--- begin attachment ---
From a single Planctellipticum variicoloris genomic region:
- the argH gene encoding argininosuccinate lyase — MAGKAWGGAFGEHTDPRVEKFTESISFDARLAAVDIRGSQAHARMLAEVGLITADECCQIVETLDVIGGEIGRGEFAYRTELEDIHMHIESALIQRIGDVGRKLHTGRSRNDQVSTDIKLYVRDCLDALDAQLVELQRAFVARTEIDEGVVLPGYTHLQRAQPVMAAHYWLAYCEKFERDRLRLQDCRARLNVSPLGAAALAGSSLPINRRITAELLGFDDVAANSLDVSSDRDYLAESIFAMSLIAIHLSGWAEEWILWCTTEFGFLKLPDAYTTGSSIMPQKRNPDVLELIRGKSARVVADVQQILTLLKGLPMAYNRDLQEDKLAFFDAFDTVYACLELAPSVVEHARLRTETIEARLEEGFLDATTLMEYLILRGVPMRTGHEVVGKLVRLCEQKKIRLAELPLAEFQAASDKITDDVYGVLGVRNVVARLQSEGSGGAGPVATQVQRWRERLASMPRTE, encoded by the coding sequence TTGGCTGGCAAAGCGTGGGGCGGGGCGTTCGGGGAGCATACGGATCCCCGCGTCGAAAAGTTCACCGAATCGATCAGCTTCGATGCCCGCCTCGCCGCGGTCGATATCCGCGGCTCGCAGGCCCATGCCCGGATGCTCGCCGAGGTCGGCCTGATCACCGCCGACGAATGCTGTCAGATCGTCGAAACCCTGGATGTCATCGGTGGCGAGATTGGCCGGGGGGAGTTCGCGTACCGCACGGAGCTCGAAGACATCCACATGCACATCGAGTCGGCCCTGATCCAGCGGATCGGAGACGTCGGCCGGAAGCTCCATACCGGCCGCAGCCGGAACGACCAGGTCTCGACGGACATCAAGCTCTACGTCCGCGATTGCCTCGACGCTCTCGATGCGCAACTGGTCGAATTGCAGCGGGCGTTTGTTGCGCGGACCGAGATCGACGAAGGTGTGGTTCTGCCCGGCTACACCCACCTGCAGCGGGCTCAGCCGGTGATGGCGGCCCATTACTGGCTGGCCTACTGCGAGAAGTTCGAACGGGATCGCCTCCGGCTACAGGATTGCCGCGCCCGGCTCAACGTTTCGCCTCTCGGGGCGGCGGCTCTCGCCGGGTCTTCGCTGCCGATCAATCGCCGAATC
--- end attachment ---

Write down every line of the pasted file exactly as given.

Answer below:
From a single Planctellipticum variicoloris genomic region:
- the argH gene encoding argininosuccinate lyase — MAGKAWGGAFGEHTDPRVEKFTESISFDARLAAVDIRGSQAHARMLAEVGLITADECCQIVETLDVIGGEIGRGEFAYRTELEDIHMHIESALIQRIGDVGRKLHTGRSRNDQVSTDIKLYVRDCLDALDAQLVELQRAFVARTEIDEGVVLPGYTHLQRAQPVMAAHYWLAYCEKFERDRLRLQDCRARLNVSPLGAAALAGSSLPINRRITAELLGFDDVAANSLDVSSDRDYLAESIFAMSLIAIHLSGWAEEWILWCTTEFGFLKLPDAYTTGSSIMPQKRNPDVLELIRGKSARVVADVQQILTLLKGLPMAYNRDLQEDKLAFFDAFDTVYACLELAPSVVEHARLRTETIEARLEEGFLDATTLMEYLILRGVPMRTGHEVVGKLVRLCEQKKIRLAELPLAEFQAASDKITDDVYGVLGVRNVVARLQSEGSGGAGPVATQVQRWRERLASMPRTE, encoded by the coding sequence TTGGCTGGCAAAGCGTGGGGCGGGGCGTTCGGGGAGCATACGGATCCCCGCGTCGAAAAGTTCACCGAATCGATCAGCTTCGATGCCCGCCTCGCCGCGGTCGATATCCGCGGCTCGCAGGCCCATGCCCGGATGCTCGCCGAGGTCGGCCTGATCACCGCCGACGAATGCTGTCAGATCGTCGAAACCCTGGATGTCATCGGTGGCGAGATTGGCCGGGGGGAGTTCGCGTACCGCACGGAGCTCGAAGACATCCACATGCACATCGAGTCGGCCCTGATCCAGCGGATCGGAGACGTCGGCCGGAAGCTCCATACCGGCCGCAGCCGGAACGACCAGGTCTCGACGGACATCAAGCTCTACGTCCGCGATTGCCTCGACGCTCTCGATGCGCAACTGGTCGAATTGCAGCGGGCGTTTGTTGCGCGGACCGAGATCGACGAAGGTGTGGTTCTGCCCGGCTACACCCACCTGCAGCGGGCTCAGCCGGTGATGGCGGCCCATTACTGGCTGGCCTACTGCGAGAAGTTCGAACGGGATCGCCTCCGGCTACAGGATTGCCGCGCCCGGCTCAACGTTTCGCCTCTCGGGGCGGCGGCTCTCGCCGGGTCTTCGCTGCCGATCAATCGCCGAATC